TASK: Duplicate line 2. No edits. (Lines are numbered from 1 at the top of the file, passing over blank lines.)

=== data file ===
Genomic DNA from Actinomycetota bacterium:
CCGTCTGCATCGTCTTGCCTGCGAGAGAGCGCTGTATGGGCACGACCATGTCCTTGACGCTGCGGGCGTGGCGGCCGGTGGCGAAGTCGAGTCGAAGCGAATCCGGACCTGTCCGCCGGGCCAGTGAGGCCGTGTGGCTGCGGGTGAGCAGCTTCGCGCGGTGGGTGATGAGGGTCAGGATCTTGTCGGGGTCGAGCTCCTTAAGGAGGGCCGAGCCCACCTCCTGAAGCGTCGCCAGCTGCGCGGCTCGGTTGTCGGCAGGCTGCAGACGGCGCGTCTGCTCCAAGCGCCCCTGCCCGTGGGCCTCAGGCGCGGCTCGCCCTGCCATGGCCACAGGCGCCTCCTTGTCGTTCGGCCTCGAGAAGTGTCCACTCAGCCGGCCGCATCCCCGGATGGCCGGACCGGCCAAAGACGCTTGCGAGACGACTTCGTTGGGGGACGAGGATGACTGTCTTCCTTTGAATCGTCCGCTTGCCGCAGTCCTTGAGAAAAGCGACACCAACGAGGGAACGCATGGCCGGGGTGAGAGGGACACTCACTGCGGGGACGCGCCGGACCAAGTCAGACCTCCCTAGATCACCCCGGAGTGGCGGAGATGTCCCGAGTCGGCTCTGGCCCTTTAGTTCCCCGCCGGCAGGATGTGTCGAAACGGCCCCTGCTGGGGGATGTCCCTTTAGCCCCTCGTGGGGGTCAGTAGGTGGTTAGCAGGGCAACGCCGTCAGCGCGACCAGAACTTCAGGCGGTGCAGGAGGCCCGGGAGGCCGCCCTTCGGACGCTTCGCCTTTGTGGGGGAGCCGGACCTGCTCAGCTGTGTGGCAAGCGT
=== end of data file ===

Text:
CCGTCTGCATCGTCTTGCCTGCGAGAGAGCGCTGTATGGGCACGACCATGTCCTTGACGCTGCGGGCGTGGCGGCCGGTGGCGAAGTCGAGTCGAAGCGAATCCGGACCTGTCCGCCGGGCCAGTGAGGCCGTGTGGCTGCGGGTGAGCAGCTTCGCGCGGTGGGTGATGAGGGTCAGGATCTTGTCGGGGTCGAGCTCCTTAAGGAGGGCCGAGCCCACCTCCTGAAGCGTCGCCAGCTGCGCGGCTCGGTTGTCGGCAGGCTGCAGACGGCGCGTCTGCTCCAAGCGCCCCTGCCCGTGGGCCTCAGGCGCGGCTCGCCCTGCCATGGCCACAGGCGCCTCCTTGTCGTTCGGCCTCGAGAAGTGTCCACTCAGCCGGCCGCATCCCCGGATGGCCGGACCGGCCAAAGACGCTTGCGAGACGACTTCGTTGGGGGACGAGGATGACTGTCTTCCTTTGAATCGTCCGCTTGCCGCAGTCCTTGAGAAAAGCGACACCAACGAGGGAACGCATGGCCGGGGTGAGAGGGACACTCACTGCGGGGACGCGCCGGACCAAGTCAGACCTCCCTAGATCACCCCGGAGTGGCGGAGATGTCCCGAGTCGGCTCTGGCCCTTTAGTTCCCCGCCGGCAGGATGTGTCGAAACGGCCCCTGCTGGGGGATGTCCCTTTAGCCCCTCGTGGGGGTCAGTAGGTGGTTAGCAGGGCAACGCCGTCAGCGCGACCAGAACTTCAGGCGGTGCAGGAGGCCCGGGAGGCCGCCCTTCGGACGCTTCGCCTTTGTGGGGGAGCCGGACCTGCTCAGCTGTGTGGCAAGCGT